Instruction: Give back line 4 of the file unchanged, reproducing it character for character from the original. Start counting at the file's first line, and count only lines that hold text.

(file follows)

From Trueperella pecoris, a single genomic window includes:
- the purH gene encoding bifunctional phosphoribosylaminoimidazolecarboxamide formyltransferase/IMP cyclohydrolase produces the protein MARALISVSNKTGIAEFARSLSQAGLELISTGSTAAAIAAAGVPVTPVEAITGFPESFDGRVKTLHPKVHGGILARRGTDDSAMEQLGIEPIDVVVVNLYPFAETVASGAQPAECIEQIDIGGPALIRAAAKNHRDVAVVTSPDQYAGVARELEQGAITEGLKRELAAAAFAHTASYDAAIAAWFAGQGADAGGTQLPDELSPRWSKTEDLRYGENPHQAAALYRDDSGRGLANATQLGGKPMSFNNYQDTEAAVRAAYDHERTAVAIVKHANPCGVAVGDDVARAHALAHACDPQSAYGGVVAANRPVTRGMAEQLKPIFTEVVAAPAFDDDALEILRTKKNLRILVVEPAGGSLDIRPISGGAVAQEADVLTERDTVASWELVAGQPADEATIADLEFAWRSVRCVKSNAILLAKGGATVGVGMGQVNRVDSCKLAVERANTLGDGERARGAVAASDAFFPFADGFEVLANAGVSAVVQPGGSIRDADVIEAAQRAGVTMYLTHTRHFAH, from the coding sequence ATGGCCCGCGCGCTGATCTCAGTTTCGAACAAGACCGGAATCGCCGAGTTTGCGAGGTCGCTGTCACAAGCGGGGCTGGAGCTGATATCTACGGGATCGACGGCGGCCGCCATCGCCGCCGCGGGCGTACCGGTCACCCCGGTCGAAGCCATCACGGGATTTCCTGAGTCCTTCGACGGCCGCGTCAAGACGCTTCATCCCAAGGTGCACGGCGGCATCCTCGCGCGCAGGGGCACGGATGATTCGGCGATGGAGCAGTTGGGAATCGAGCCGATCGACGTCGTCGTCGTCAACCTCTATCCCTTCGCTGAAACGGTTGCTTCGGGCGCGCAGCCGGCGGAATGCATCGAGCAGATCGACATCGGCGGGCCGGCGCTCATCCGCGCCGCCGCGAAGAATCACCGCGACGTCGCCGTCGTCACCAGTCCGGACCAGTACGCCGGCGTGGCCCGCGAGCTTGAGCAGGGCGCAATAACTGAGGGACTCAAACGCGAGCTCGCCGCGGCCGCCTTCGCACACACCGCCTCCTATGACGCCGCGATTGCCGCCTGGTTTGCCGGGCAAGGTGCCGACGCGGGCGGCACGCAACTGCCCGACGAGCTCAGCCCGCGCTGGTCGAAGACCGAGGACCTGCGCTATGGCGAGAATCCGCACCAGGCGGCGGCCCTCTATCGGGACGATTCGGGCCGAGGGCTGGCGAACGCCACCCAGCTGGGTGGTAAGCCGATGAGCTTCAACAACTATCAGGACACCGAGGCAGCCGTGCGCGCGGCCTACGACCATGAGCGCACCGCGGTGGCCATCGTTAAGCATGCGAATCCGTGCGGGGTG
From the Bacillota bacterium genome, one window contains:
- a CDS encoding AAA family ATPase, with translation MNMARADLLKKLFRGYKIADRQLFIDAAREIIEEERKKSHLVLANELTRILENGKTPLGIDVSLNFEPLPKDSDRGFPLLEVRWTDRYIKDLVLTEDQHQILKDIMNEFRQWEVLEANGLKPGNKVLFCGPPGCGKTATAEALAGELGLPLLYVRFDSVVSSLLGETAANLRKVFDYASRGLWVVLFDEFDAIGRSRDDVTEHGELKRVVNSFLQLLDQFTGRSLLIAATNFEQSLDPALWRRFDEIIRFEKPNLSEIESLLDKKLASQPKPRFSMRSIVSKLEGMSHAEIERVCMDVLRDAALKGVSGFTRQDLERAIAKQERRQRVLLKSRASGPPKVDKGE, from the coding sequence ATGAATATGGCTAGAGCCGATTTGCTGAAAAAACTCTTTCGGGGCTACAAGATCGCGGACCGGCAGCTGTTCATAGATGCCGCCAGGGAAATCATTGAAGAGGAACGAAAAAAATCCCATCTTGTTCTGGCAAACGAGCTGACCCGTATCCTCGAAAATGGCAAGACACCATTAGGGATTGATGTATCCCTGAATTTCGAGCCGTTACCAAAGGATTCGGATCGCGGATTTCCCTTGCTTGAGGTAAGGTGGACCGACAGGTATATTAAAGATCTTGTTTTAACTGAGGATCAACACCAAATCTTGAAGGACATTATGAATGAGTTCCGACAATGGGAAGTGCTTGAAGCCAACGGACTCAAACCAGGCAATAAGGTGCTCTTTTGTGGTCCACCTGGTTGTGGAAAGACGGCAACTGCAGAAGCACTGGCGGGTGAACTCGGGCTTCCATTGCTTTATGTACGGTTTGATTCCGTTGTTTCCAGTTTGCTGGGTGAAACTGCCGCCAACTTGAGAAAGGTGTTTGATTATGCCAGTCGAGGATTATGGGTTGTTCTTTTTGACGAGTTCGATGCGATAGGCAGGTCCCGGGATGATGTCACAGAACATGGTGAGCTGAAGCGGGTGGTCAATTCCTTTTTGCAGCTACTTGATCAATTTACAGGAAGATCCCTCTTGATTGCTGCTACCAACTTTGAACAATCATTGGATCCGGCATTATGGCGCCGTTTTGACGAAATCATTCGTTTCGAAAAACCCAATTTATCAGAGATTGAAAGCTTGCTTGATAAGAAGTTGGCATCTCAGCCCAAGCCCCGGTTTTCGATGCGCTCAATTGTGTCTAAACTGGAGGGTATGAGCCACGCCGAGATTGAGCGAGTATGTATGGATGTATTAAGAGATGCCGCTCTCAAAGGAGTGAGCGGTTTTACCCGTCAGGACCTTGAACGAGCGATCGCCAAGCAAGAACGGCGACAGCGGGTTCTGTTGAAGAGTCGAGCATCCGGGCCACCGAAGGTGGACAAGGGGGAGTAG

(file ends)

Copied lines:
- a CDS encoding AAA family ATPase, with translation MNMARADLLKKLFRGYKIADRQLFIDAAREIIEEERKKSHLVLANELTRILENGKTPLGIDVSLNFEPLPKDSDRGFPLLEVRWTDRYIKDLVLTEDQHQILKDIMNEFRQWEVLEANGLKPGNKVLFCGPPGCGKTATAEALAGELGLPLLYVRFDSVVSSLLGETAANLRKVFDYASRGLWVVLFDEFDAIGRSRDDVTEHGELKRVVNSFLQLLDQFTGRSLLIAATNFEQSLDPALWRRFDEIIRFEKPNLSEIESLLDKKLASQPKPRFSMRSIVSKLEGMSHAEIERVCMDVLRDAALKGVSGFTRQDLERAIAKQERRQRVLLKSRASGPPKVDKGE, from the coding sequence ATGAATATGGCTAGAGCCGATTTGCTGAAAAAACTCTTTCGGGGCTACAAGATCGCGGACCGGCAGCTGTTCATAGATGCCGCCAGGGAAATCATTGAAGAGGAACGAAAAAAATCCCATCTTGTTCTGGCAAACGAGCTGACCCGTATCCTCGAAAATGGCAAGACACCATTAGGGATTGATGTATCCCTGAATTTCGAGCCGTTACCAAAGGATTCGGATCGCGGATTTCCCTTGCTTGAGGTAAGGTGGACCGACAGGTATATTAAAGATCTTGTTTTAACTGAGGATCAACACCAAATCTTGAAGGACATTATGAATGAGTTCCGACAATGGGAAGTGCTTGAAGCCAACGGACTCAAACCAGGCAATAAGGTGCTCTTTTGTGGTCCACCTGGTTGTGGAAAGACGGCAACTGCAGAAGCACTGGCGGGTGAACTCGGGCTTCCATTGCTTTATGTACGGTTTGATTCCGTTGTTTCCAGTTTGCTGGGTGAAACTGCCGCCAACTTGAGAAAGGTGTTTGATTATGCCAGTCGAGGATTATGGGTTGTTCTTTTTGACGAGTTCGATGCGATAGGCAGGTCCCGGGATGATGTCACAGAACATGGTGAGCTGAAGCGGGTGGTCAATTCCTTTTTGCAGCTACTTGATCAATTTACAGGAAGATCCCTCTTGATTGCTGCTACCAACTTTGAACAATCATTGGATCCGGCATTATGGCGCCGTTTTGACGAAATCATTCGTTTCGAAAAACCCAATTTATCAGAGATTGAAAGCTTGCTTGATAAGAAGTTGGCATCTCAGCCCAAGCCCCGGTTTTCGATGCGCTCAATTGTGTCTAAACTGGAGGGTATGAGCCACGCCGAGATTGAGCGAGTATGTATGGATGTATTAAGAGATGCCGCTCTCAAAGGAGTGAGCGGTTTTACCCGTCAGGACCTTGAACGAGCGATCGCCAAGCAAGAACGGCGACAGCGGGTTCTGTTGAAGAGTCGAGCATCCGGGCCACCGAAGGTGGACAAGGGGGAGTAG